[00:33:14] That, on the same terms that you've laid out in this LOI or term sheet but you're basing that off, assuming that everything you've been told is true. And, there are no skeletons that have been hidden away in the closet and. If you're thinking about the, the, the seller of the business, the worst thing for you to happen, maybe not the absolute worst thing, but a pretty bad outcome is you enter into this term sheet or ally, you go down this diligence phase and it turns out there's something you haven't shared, and now you share it.

[00:33:41] And it's, a week before, or even four weeks before you're looking to close, you've put in a ton of effort. You potentially stopped conversations with other parties, you've engaged legal counsel. It's that's a huge distraction for your business in a lot of ways. And the deal either doesn't happen, or it doesn't happen on the terms that you thought it was going to happen because you hadn't shared something ahead of time.

[00:33:59] So it's to your benefit as a salary to share as much as you can prior to entering this final phase of due diligence, to make sure that, all the cards are on the table. This is the business as it is the good, the bad, the ugly, and and even, making sure that you, as the acquire, you understand that.

[00:34:14] And despite all of those things, you're still gonna move forward and that can give everyone confidence that the deal is actually going to get done. And it's worth spending time on.

[00:34:22] Cory Miller: It's a funny, you talk about parts of the due diligence process can be helpful for an entrepreneur. And when we first started putting together what, now we know as BBA, we called it a bootcamp called exit exercise that both Jeff and I haven't gone through it again.

[00:34:38] That due diligence process. There's an opportunity cost for sure. It's time and energy and effort that sometimes goes away from your business. But what we found was we both made discoveries through the due diligence process that were like, if this doesn't happen, we just made our business better.

[00:34:55] And so we put it together as exit exercise because. It's probably something you don't wake up and go today is the day I get to go through due diligence. But there are benefits to going through the exercise too, of examining your business to that level. Like some people in the coal mine today say a chef puts it, you have a shoe box.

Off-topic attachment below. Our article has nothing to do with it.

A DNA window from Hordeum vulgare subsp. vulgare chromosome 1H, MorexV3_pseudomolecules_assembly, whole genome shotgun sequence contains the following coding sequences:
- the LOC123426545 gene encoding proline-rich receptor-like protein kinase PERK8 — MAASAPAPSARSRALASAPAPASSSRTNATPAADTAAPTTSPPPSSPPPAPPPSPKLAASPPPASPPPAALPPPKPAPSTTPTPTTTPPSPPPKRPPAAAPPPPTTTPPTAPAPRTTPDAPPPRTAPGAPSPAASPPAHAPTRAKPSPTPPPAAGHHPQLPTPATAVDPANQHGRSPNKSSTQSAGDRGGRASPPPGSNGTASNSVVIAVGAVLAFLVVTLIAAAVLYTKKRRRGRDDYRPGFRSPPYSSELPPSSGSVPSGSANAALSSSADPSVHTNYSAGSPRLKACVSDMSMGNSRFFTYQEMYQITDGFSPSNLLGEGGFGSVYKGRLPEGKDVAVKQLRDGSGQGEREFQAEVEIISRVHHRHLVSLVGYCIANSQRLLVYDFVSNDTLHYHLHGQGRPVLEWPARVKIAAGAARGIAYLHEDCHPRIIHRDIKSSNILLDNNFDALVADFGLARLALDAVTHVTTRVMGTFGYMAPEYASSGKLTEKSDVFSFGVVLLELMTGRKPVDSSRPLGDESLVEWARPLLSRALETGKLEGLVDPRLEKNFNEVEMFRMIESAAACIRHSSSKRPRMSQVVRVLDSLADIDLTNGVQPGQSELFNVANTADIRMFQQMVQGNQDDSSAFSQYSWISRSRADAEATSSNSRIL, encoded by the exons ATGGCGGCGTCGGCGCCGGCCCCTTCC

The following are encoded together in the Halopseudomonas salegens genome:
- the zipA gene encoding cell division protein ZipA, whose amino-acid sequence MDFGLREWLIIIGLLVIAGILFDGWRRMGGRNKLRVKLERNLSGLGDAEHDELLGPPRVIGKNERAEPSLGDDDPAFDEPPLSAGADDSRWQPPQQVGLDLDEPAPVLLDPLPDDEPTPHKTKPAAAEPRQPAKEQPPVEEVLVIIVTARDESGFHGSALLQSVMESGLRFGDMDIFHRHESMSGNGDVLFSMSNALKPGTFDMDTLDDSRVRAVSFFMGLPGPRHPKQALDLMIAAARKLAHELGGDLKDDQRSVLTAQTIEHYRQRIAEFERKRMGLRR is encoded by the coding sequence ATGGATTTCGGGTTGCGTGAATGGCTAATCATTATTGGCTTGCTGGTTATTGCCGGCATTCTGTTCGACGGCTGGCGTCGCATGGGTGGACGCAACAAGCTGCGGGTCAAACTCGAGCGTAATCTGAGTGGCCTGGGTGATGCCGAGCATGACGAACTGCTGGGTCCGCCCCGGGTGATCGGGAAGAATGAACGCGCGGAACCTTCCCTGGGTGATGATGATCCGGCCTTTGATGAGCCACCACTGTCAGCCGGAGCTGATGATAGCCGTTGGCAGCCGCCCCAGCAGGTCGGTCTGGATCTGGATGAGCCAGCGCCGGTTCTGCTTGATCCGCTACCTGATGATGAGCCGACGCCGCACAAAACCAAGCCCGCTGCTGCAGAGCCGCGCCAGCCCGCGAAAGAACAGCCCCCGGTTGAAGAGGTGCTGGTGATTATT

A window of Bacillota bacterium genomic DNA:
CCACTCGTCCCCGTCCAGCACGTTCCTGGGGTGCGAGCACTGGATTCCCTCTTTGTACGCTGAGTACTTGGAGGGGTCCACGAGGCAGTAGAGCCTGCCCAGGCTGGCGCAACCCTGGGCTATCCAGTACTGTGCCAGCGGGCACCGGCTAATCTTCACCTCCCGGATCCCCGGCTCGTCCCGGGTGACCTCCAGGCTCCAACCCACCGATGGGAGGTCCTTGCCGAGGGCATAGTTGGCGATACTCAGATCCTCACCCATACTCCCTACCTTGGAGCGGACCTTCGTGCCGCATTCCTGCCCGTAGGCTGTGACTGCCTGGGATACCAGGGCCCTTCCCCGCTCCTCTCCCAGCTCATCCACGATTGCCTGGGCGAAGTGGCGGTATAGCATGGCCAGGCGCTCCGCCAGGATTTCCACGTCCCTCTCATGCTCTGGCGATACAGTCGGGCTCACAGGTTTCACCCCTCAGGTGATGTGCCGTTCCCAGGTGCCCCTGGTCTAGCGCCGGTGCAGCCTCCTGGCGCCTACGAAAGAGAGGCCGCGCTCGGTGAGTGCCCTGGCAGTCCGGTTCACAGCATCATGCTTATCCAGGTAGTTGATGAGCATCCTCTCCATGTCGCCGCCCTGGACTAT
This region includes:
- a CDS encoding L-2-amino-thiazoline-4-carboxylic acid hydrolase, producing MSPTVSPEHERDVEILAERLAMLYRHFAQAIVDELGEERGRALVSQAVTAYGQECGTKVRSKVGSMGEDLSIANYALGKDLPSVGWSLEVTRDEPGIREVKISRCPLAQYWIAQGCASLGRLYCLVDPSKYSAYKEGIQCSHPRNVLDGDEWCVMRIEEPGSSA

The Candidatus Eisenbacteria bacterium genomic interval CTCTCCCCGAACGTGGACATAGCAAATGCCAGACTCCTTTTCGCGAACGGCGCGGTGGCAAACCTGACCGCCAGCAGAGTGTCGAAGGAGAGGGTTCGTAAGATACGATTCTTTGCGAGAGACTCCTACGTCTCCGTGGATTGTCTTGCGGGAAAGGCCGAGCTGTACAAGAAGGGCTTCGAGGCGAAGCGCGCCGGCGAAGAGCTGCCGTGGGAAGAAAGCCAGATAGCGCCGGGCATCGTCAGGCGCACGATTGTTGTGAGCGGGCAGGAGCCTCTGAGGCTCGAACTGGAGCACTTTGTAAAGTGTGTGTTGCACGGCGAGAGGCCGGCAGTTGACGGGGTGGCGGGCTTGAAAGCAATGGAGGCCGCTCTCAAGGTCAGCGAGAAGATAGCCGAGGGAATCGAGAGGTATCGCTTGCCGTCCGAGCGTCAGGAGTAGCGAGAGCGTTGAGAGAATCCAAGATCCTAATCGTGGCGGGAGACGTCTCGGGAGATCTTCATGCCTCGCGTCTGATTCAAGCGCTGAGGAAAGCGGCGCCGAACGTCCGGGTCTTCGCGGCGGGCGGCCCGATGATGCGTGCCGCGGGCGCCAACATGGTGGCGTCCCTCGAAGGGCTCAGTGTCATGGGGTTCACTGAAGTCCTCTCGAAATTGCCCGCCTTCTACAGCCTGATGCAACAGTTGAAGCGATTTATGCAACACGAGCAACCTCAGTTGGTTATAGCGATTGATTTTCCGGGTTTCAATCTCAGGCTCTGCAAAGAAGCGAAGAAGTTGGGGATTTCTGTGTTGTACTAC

[00:35:16] Of your accounting. And that whole thought of just going through Guild deals is make, makes you have hot sweats because everything is a shoe box mess, as far as your accounting goes. And that's a prompt to say, maybe you need to engage the CFO for hire or a CPA to help you get things under wrap.

[00:35:32] Jeff Meziere: Yeah, I don't know about you Cory but I would even piggyback on that for a second add too, and say through the due diligence process in, in, in my. I think that there were questions that came to me that made me think, wow, I guess that's important to a buyer. Wow. If I would just focus a little bit of time on that, I could probably sell it for more.

[00:35:51] If I had three more months before this deal was going to close. I learned things of how I could have increased value and gotten more money. I guess I left money on the table. Cause I hadn't really thought about it in that. Until I got to due diligence checklist and I'm like, oh, you really care about monthly recurring revenue. That's interesting. Like I just thought about cash in the bank.

[00:36:13] Chris Lubkert: Yeah, for sure. I Some of these questions can sound pretty basic, but taking a step back and really think about what, what's been the effectiveness of your marketing spend. What's been driving new customers. What's your churn rate? What are the, how does that turn? Vary by customer segment, are using high churn in one segment, but not others.

[00:36:30] Like these are often asked questions, they'll come up and questions that like potential acquirers will want to know. It depends on the business and what questions make sense for that. But, know, if you've never, it can be eye-opening if you've never looked at the business that way it can really open, open, open up some opportunities for sure.